2018 Jingle Bell Run Honorees

Jennifer Summerlin Hobson
Corporate Chair

Jennifer Summerlin Hobson is the proud daughter of this year’s Adult Honoree, Terry Summerlin. Jennifer has been involved with the Arthritis Foundation since she was a young child, appearing on numerous telethons and the subject of a nationwide publication written by her mother Terry.

Jennifer’s mother had her first joint replacement when Jennifer was only two years old, and subsequently has had almost every joint in her body replaced or fused.

In 2005, Jennifer and her husband came up with the idea and hosted the first ever Bone Bash, now a nationwide fundraiser for the Arthritis Foundation.

Jennifer is passionate about finding a cure for arthritis and new drugs and technology to ease the pain of those who suffer with this disease.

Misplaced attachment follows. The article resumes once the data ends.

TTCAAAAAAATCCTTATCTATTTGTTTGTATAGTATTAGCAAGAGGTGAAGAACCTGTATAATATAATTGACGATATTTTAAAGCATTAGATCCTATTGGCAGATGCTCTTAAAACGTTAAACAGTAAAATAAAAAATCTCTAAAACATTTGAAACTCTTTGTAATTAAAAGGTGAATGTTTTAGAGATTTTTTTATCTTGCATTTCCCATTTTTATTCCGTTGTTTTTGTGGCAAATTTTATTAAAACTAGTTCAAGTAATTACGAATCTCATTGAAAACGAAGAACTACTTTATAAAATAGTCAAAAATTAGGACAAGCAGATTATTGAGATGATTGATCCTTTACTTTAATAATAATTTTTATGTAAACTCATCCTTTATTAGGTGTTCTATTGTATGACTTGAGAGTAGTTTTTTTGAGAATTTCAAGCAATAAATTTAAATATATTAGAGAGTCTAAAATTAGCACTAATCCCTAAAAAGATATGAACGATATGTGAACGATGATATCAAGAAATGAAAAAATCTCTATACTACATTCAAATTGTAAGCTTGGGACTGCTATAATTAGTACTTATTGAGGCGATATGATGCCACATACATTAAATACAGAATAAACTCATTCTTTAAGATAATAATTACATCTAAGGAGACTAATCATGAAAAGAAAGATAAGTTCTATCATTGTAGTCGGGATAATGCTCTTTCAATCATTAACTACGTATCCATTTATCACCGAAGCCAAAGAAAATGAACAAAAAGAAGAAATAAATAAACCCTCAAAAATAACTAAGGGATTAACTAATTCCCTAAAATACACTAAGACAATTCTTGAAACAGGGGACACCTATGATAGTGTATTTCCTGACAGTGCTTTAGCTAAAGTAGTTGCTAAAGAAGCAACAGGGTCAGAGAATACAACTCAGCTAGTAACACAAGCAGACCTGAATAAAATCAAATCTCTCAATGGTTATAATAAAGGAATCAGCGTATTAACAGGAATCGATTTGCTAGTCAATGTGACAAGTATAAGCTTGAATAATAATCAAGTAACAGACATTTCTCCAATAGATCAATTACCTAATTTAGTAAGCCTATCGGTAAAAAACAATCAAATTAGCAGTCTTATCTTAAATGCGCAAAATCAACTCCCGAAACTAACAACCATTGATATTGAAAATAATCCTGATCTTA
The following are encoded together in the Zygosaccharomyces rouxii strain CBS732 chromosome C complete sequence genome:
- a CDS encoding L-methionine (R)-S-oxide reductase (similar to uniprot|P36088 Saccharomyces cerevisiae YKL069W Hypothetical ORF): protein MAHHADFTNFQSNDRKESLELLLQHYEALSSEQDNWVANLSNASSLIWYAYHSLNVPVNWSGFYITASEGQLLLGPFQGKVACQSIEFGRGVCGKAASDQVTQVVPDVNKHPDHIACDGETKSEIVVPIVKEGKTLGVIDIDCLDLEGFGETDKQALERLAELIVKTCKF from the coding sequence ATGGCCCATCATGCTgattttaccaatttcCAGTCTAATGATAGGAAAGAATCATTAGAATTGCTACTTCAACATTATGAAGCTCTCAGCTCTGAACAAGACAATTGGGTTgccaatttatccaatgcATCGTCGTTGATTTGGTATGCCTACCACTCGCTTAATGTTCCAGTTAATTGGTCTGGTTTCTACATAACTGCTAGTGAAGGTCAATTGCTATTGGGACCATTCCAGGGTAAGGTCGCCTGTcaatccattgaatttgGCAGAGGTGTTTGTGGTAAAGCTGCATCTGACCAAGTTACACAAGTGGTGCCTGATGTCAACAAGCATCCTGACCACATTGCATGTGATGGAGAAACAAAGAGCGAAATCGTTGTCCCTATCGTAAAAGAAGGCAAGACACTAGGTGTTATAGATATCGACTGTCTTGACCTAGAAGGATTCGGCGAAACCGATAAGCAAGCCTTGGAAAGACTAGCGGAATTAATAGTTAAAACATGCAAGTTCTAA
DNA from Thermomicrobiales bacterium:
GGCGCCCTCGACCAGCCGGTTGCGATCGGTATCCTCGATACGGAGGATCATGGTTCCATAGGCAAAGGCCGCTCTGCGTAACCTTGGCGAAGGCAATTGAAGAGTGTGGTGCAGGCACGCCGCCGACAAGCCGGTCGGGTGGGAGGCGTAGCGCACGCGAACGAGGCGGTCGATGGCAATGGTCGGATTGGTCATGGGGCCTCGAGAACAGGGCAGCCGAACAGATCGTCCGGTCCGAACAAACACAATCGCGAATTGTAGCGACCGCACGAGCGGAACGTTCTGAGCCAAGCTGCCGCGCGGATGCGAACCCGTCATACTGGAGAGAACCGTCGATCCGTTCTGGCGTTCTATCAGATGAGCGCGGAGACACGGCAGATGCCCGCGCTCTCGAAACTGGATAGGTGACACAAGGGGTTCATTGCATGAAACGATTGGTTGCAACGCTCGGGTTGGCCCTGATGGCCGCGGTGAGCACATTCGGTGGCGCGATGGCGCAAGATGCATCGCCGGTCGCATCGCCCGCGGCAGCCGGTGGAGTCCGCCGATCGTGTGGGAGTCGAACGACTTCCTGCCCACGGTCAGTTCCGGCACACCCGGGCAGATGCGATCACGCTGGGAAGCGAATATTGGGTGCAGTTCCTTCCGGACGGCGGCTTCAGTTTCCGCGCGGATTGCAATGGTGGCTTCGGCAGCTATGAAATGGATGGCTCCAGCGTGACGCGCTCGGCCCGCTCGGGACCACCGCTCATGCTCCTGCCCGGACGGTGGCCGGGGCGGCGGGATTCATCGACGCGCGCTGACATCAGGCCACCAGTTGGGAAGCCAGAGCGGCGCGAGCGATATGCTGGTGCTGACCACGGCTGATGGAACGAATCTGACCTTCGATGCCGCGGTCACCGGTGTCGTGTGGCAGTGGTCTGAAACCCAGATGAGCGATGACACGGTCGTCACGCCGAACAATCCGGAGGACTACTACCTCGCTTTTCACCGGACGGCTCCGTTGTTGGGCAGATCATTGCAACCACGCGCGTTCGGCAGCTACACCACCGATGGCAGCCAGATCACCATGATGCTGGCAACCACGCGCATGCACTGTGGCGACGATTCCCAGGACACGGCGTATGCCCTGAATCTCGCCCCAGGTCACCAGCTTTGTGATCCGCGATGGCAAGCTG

Jennifer is a 2004 graduate from the University of Memphis school of law.  She sells real estate with her husband Joel Hobson and is the proud mother of two young sons and an active volunteer throughout the Memphis community.

To support Jennifer, please visit "Terry and the Hobson Holly Jollies"  fundraising page today!

James H. Beaty, M.D.
Professor UT Campbell Clinic
Department of Orthopaedic Surgery
Medical Honoree

“It is my great privilege to serve as the Medical Honoree this year,” said Dr. Jim Beaty.  “The Arthritis Foundation is committed to great research and clinical advances that can find cures for all arthritis and improve the quality of life for millions of people.” 

Dr. Beaty’s lifelong interest in Pediatric Orthopaedics and the many children and adolescents with arthritis come together with the mission of the Arthritis Foundation.  “I am truly honored,” he said.